The bleeding obvious
TL:DR You need to find someone that gets value from your product and persuade them to buy it. Without this there is no business. Apologies if this sounds patronising but please don't ignore the bleeding obvious.
I have listened to three pitches this week and had feedback on one more. These are actual quotes:
From the feedback. The entrepreneur "was struggling to articulate a commercial strategy.”
During one of the pitches. Me: “Have you thought who will actually use your product.” Entrepreneur (after a bit of flannel): “That’s useful feedback, I should go away and think about that.”
From another pitch. “We know (XXXX) is the largest market but we haven’t included this in any of our plans or numbers.”
And the last pitch. “Our initial target market is proving slow to respond. So we have found an adjacent market which is smaller but faster moving. This has enabled us to get some sales and prove the concept.”
Guess which entrepreneur was most likely to secure investment? And guess which one does not need funding right now?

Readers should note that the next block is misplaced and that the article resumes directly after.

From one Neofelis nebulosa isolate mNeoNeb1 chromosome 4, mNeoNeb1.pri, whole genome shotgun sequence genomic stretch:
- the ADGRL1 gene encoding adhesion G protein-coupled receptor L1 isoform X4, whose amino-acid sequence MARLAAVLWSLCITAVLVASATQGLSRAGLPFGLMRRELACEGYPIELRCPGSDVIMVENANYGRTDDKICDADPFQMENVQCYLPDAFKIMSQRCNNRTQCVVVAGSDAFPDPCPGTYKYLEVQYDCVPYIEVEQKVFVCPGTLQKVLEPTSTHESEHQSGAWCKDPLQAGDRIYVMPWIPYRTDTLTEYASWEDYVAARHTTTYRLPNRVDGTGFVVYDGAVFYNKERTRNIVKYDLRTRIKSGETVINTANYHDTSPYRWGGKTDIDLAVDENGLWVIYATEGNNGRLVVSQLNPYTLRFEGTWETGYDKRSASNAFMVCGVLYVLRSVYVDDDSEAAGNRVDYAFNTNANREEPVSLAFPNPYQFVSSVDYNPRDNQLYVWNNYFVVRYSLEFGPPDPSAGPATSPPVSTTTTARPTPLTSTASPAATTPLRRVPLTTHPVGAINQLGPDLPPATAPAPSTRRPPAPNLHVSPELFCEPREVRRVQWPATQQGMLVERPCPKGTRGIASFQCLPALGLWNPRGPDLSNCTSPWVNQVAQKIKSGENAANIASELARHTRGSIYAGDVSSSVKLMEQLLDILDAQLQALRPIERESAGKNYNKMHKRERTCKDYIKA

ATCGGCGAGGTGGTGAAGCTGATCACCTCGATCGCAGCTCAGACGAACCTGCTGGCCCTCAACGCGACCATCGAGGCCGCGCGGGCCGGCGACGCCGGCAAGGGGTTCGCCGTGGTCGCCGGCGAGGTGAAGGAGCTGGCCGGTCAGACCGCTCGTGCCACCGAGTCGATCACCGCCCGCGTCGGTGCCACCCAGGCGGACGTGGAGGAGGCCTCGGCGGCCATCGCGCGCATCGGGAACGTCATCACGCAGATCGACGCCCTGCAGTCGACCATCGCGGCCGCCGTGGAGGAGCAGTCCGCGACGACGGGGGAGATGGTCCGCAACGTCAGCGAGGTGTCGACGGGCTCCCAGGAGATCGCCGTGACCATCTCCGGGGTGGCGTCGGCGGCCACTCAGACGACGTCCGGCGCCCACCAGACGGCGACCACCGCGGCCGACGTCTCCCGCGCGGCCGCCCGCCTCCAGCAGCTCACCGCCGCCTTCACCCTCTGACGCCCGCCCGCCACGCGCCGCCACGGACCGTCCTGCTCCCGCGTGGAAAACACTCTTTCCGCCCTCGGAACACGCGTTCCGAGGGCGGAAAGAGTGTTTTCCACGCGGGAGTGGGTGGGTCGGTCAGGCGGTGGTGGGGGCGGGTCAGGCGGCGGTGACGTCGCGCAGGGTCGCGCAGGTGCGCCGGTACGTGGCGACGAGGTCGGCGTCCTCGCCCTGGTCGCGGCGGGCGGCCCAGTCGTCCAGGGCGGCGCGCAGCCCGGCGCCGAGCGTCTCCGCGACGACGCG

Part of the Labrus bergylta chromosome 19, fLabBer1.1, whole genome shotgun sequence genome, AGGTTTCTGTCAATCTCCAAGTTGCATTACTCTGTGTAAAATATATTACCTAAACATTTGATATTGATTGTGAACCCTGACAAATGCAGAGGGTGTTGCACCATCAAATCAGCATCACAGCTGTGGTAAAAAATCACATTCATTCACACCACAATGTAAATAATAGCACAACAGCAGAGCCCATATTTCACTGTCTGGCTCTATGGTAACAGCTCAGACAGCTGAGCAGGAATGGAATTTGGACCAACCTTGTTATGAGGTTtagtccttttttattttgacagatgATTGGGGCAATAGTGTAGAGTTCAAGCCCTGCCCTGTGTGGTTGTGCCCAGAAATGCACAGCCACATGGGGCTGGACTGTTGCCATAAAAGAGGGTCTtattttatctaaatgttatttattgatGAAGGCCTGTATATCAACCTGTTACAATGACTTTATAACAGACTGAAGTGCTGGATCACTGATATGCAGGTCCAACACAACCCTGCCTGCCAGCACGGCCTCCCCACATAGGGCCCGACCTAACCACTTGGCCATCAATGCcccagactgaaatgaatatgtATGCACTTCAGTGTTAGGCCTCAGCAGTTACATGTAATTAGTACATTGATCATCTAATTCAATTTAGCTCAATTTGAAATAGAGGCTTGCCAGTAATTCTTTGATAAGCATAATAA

To save you trying to find the trick in this question, the answer in both cases is the bleeding obvious. The last quoted.
Its the customer stupid
Its a bit of a struggle to write anything else in this article. The point is so clear that making it feels patronising, unnecessary and dull. You need to know who the customer is for your business.
At the very early stage, I can live with a plan that says “I don’t know who the customer is but here is how I am going to find out.” Provided that finding out is the number one priority on your schedule.
There must be a clear customer focus. This means:
The Chairman's View
I apologise to the 100% of readers who feel they know all this stuff. All of the entrepreneurs above have received some form of funding. Either public or private or both. All of them have been coached in their pitches by experienced investment managers. One of them was also coached a little by me. Somehow the message is getting lost.
You need to find someone that gets value from your product and persuade them to buy it. Without this there is no business. Without answering this question, everything else in your pitch is a waste of time. Everything else you do is a waste of both time and money.
Please don’t ignore the bleeding obvious.
Kenny Fraser is the Director of Sunstone Communication and a personal investor in startups.